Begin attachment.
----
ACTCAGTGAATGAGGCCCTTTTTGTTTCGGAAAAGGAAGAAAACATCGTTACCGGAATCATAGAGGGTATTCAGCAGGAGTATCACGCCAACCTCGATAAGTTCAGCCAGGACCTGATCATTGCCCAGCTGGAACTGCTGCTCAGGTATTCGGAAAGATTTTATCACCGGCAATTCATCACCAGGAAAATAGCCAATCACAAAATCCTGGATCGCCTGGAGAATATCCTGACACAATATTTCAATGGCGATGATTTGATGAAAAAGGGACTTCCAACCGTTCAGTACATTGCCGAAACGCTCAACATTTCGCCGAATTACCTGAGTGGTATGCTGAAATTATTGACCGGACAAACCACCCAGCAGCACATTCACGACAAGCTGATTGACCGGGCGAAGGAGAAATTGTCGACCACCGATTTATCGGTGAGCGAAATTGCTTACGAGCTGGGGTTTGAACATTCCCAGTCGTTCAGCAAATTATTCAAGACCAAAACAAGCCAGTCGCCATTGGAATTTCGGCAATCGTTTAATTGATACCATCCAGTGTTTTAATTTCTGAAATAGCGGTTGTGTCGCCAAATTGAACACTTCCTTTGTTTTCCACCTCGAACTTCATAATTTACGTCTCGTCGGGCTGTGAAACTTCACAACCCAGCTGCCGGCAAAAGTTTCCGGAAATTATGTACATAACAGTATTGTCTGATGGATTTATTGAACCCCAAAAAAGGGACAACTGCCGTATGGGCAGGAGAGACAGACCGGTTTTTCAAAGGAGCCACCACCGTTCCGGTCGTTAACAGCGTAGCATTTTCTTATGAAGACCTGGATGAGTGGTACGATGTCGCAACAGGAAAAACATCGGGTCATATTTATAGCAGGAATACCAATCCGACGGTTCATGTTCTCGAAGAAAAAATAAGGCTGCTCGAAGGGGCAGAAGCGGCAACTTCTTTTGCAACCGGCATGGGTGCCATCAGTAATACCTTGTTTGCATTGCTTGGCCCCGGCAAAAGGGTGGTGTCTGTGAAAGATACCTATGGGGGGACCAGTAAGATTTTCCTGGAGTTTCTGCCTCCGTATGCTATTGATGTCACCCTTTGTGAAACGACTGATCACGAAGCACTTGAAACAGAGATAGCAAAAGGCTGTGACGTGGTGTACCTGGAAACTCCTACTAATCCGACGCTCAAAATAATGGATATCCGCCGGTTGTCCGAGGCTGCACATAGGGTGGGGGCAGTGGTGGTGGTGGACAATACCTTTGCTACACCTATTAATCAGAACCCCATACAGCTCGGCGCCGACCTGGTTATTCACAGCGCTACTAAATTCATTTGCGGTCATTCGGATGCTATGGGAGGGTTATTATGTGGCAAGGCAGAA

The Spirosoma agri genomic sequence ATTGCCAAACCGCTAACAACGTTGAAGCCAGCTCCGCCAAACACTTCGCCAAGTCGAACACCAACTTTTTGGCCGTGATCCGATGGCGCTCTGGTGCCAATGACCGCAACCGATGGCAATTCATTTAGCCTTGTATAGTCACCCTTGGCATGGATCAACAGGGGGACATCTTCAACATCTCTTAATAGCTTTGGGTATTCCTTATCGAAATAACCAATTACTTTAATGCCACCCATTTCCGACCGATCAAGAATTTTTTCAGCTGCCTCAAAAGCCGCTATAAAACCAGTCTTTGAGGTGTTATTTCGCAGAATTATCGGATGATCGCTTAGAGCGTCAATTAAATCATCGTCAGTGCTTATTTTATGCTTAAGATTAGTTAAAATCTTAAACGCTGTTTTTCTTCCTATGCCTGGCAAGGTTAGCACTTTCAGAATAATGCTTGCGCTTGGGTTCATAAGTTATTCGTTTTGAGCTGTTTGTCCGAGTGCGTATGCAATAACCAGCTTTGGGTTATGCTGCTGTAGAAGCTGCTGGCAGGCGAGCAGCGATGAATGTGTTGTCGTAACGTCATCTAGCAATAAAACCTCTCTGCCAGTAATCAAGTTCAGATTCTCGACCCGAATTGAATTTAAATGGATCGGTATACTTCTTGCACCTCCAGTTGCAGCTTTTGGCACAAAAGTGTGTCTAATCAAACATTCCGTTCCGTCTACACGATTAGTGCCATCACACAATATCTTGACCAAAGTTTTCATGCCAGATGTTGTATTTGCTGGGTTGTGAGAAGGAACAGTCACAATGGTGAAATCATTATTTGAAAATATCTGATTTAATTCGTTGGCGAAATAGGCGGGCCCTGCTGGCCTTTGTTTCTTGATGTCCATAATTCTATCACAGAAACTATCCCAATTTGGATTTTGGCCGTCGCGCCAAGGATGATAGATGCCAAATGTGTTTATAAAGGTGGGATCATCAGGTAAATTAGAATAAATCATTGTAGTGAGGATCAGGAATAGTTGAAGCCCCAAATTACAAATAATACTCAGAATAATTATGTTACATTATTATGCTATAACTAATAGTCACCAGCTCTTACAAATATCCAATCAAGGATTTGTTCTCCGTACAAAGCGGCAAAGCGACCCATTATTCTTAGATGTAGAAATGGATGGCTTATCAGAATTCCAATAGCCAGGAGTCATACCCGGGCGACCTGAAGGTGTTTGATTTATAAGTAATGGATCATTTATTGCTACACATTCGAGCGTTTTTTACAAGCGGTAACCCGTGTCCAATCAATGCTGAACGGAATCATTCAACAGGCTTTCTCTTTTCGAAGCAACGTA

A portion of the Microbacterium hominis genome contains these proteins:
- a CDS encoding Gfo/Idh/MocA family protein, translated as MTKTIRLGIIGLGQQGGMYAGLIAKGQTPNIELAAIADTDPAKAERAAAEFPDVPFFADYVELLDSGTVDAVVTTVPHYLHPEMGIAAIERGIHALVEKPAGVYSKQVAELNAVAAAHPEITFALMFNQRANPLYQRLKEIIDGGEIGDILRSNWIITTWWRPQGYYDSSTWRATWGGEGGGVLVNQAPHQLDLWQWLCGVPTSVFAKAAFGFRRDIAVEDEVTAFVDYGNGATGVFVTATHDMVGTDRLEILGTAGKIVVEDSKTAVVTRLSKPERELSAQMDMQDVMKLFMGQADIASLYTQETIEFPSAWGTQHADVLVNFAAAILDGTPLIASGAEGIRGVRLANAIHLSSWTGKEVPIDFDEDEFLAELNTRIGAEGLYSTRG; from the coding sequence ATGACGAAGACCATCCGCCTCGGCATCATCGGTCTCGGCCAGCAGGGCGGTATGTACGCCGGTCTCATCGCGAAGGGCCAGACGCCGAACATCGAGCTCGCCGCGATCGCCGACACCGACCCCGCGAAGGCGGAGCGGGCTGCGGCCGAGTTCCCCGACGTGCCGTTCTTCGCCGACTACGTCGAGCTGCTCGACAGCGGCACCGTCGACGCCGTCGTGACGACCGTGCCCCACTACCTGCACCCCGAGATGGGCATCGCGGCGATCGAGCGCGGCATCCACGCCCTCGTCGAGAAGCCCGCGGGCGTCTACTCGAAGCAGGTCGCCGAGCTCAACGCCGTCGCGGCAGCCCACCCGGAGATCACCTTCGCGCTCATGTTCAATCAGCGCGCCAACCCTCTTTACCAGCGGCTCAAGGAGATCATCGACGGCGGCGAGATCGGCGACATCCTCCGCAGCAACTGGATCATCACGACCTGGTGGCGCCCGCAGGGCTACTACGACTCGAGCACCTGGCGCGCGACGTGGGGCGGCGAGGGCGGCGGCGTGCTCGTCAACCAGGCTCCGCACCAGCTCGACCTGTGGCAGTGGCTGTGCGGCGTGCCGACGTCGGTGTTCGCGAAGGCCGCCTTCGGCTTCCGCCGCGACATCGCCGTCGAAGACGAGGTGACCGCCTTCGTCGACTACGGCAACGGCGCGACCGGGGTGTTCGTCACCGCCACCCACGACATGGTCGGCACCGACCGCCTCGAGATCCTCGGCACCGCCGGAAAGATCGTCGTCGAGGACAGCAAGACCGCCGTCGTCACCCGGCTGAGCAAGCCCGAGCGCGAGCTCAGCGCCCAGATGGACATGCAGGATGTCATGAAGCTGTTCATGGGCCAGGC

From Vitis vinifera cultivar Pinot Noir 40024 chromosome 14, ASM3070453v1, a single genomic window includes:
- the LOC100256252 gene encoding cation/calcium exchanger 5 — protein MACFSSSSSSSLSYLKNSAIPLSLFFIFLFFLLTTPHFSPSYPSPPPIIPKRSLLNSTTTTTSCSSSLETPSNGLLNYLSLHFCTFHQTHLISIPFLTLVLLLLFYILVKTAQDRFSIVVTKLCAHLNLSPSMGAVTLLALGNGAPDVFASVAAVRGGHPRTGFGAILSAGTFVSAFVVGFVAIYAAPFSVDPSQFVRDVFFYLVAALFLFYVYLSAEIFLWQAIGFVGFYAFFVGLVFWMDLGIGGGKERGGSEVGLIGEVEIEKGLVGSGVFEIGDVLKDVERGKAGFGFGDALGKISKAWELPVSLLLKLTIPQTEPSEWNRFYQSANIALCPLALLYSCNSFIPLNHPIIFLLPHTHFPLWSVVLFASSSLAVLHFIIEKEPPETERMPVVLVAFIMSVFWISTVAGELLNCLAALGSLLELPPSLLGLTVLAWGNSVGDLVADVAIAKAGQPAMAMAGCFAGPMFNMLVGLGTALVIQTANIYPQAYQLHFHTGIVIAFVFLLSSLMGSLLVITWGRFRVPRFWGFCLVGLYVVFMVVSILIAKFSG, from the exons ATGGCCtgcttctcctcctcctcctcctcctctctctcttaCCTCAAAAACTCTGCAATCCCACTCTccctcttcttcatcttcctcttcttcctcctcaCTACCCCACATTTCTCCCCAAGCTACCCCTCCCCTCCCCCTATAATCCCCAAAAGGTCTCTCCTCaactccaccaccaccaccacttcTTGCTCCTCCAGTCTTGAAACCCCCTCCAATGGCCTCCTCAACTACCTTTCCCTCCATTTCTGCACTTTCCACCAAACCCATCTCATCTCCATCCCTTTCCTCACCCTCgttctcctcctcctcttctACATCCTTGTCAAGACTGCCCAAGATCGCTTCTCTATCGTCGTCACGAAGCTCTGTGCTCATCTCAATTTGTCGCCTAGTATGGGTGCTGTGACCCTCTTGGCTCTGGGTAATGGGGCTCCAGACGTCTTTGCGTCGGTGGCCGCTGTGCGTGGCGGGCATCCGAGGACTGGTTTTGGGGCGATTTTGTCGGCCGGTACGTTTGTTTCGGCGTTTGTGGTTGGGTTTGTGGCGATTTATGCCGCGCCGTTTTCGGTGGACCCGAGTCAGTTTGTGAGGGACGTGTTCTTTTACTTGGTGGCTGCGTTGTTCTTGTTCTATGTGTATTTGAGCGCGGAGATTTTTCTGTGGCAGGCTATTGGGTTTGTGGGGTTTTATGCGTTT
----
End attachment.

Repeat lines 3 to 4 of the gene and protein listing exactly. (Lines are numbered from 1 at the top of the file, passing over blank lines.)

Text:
A portion of the Microbacterium hominis genome contains these proteins:
- a CDS encoding Gfo/Idh/MocA family protein, translated as MTKTIRLGIIGLGQQGGMYAGLIAKGQTPNIELAAIADTDPAKAERAAAEFPDVPFFADYVELLDSGTVDAVVTTVPHYLHPEMGIAAIERGIHALVEKPAGVYSKQVAELNAVAAAHPEITFALMFNQRANPLYQRLKEIIDGGEIGDILRSNWIITTWWRPQGYYDSSTWRATWGGEGGGVLVNQAPHQLDLWQWLCGVPTSVFAKAAFGFRRDIAVEDEVTAFVDYGNGATGVFVTATHDMVGTDRLEILGTAGKIVVEDSKTAVVTRLSKPERELSAQMDMQDVMKLFMGQADIASLYTQETIEFPSAWGTQHADVLVNFAAAILDGTPLIASGAEGIRGVRLANAIHLSSWTGKEVPIDFDEDEFLAELNTRIGAEGLYSTRG; from the coding sequence ATGACGAAGACCATCCGCCTCGGCATCATCGGTCTCGGCCAGCAGGGCGGTATGTACGCCGGTCTCATCGCGAAGGGCCAGACGCCGAACATCGAGCTCGCCGCGATCGCCGACACCGACCCCGCGAAGGCGGAGCGGGCTGCGGCCGAGTTCCCCGACGTGCCGTTCTTCGCCGACTACGTCGAGCTGCTCGACAGCGGCACCGTCGACGCCGTCGTGACGACCGTGCCCCACTACCTGCACCCCGAGATGGGCATCGCGGCGATCGAGCGCGGCATCCACGCCCTCGTCGAGAAGCCCGCGGGCGTCTACTCGAAGCAGGTCGCCGAGCTCAACGCCGTCGCGGCAGCCCACCCGGAGATCACCTTCGCGCTCATGTTCAATCAGCGCGCCAACCCTCTTTACCAGCGGCTCAAGGAGATCATCGACGGCGGCGAGATCGGCGACATCCTCCGCAGCAACTGGATCATCACGACCTGGTGGCGCCCGCAGGGCTACTACGACTCGAGCACCTGGCGCGCGACGTGGGGCGGCGAGGGCGGCGGCGTGCTCGTCAACCAGGCTCCGCACCAGCTCGACCTGTGGCAGTGGCTGTGCGGCGTGCCGACGTCGGTGTTCGCGAAGGCCGCCTTCGGCTTCCGCCGCGACATCGCCGTCGAAGACGAGGTGACCGCCTTCGTCGACTACGGCAACGGCGCGACCGGGGTGTTCGTCACCGCCACCCACGACATGGTCGGCACCGACCGCCTCGAGATCCTCGGCACCGCCGGAAAGATCGTCGTCGAGGACAGCAAGACCGCCGTCGTCACCCGGCTGAGCAAGCCCGAGCGCGAGCTCAGCGCCCAGATGGACATGCAGGATGTCATGAAGCTGTTCATGGGCCAGGC